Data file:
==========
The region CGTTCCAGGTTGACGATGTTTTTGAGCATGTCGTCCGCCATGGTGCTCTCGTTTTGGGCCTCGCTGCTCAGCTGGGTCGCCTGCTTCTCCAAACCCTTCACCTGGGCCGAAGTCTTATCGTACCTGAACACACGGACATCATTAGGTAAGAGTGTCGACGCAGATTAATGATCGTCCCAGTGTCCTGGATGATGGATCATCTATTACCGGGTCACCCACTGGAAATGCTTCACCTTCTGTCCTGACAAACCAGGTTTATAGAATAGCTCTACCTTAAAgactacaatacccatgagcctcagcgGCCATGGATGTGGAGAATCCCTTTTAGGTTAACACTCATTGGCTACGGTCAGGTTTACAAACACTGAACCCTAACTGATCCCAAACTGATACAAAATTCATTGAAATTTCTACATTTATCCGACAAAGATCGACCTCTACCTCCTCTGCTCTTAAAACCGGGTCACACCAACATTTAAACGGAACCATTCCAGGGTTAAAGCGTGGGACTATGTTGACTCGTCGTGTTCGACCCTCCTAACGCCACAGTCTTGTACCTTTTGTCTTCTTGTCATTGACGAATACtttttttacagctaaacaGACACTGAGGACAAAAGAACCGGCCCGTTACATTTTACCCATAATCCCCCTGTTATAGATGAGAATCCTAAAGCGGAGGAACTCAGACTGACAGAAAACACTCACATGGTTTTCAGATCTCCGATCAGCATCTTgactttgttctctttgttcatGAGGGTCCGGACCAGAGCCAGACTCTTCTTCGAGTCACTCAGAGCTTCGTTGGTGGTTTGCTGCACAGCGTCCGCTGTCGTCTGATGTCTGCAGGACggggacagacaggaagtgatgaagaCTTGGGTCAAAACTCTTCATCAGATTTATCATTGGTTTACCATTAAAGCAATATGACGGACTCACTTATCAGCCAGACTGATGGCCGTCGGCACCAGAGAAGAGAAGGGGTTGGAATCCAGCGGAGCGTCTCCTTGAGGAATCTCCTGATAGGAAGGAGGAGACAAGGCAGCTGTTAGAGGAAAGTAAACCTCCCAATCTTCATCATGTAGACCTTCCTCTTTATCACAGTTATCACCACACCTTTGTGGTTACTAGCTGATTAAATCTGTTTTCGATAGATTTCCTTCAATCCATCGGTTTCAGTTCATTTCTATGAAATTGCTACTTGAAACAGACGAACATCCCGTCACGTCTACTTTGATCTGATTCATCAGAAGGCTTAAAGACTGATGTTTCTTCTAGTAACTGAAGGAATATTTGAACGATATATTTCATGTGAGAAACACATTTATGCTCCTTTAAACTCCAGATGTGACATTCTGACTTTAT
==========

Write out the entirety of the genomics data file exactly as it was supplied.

The region CGTTCCAGGTTGACGATGTTTTTGAGCATGTCGTCCGCCATGGTGCTCTCGTTTTGGGCCTCGCTGCTCAGCTGGGTCGCCTGCTTCTCCAAACCCTTCACCTGGGCCGAAGTCTTATCGTACCTGAACACACGGACATCATTAGGTAAGAGTGTCGACGCAGATTAATGATCGTCCCAGTGTCCTGGATGATGGATCATCTATTACCGGGTCACCCACTGGAAATGCTTCACCTTCTGTCCTGACAAACCAGGTTTATAGAATAGCTCTACCTTAAAgactacaatacccatgagcctcagcgGCCATGGATGTGGAGAATCCCTTTTAGGTTAACACTCATTGGCTACGGTCAGGTTTACAAACACTGAACCCTAACTGATCCCAAACTGATACAAAATTCATTGAAATTTCTACATTTATCCGACAAAGATCGACCTCTACCTCCTCTGCTCTTAAAACCGGGTCACACCAACATTTAAACGGAACCATTCCAGGGTTAAAGCGTGGGACTATGTTGACTCGTCGTGTTCGACCCTCCTAACGCCACAGTCTTGTACCTTTTGTCTTCTTGTCATTGACGAATACtttttttacagctaaacaGACACTGAGGACAAAAGAACCGGCCCGTTACATTTTACCCATAATCCCCCTGTTATAGATGAGAATCCTAAAGCGGAGGAACTCAGACTGACAGAAAACACTCACATGGTTTTCAGATCTCCGATCAGCATCTTgactttgttctctttgttcatGAGGGTCCGGACCAGAGCCAGACTCTTCTTCGAGTCACTCAGAGCTTCGTTGGTGGTTTGCTGCACAGCGTCCGCTGTCGTCTGATGTCTGCAGGACggggacagacaggaagtgatgaagaCTTGGGTCAAAACTCTTCATCAGATTTATCATTGGTTTACCATTAAAGCAATATGACGGACTCACTTATCAGCCAGACTGATGGCCGTCGGCACCAGAGAAGAGAAGGGGTTGGAATCCAGCGGAGCGTCTCCTTGAGGAATCTCCTGATAGGAAGGAGGAGACAAGGCAGCTGTTAGAGGAAAGTAAACCTCCCAATCTTCATCATGTAGACCTTCCTCTTTATCACAGTTATCACCACACCTTTGTGGTTACTAGCTGATTAAATCTGTTTTCGATAGATTTCCTTCAATCCATCGGTTTCAGTTCATTTCTATGAAATTGCTACTTGAAACAGACGAACATCCCGTCACGTCTACTTTGATCTGATTCATCAGAAGGCTTAAAGACTGATGTTTCTTCTAGTAACTGAAGGAATATTTGAACGATATATTTCATGTGAGAAACACATTTATGCTCCTTTAAACTCCAGATGTGACATTCTGACTTTAT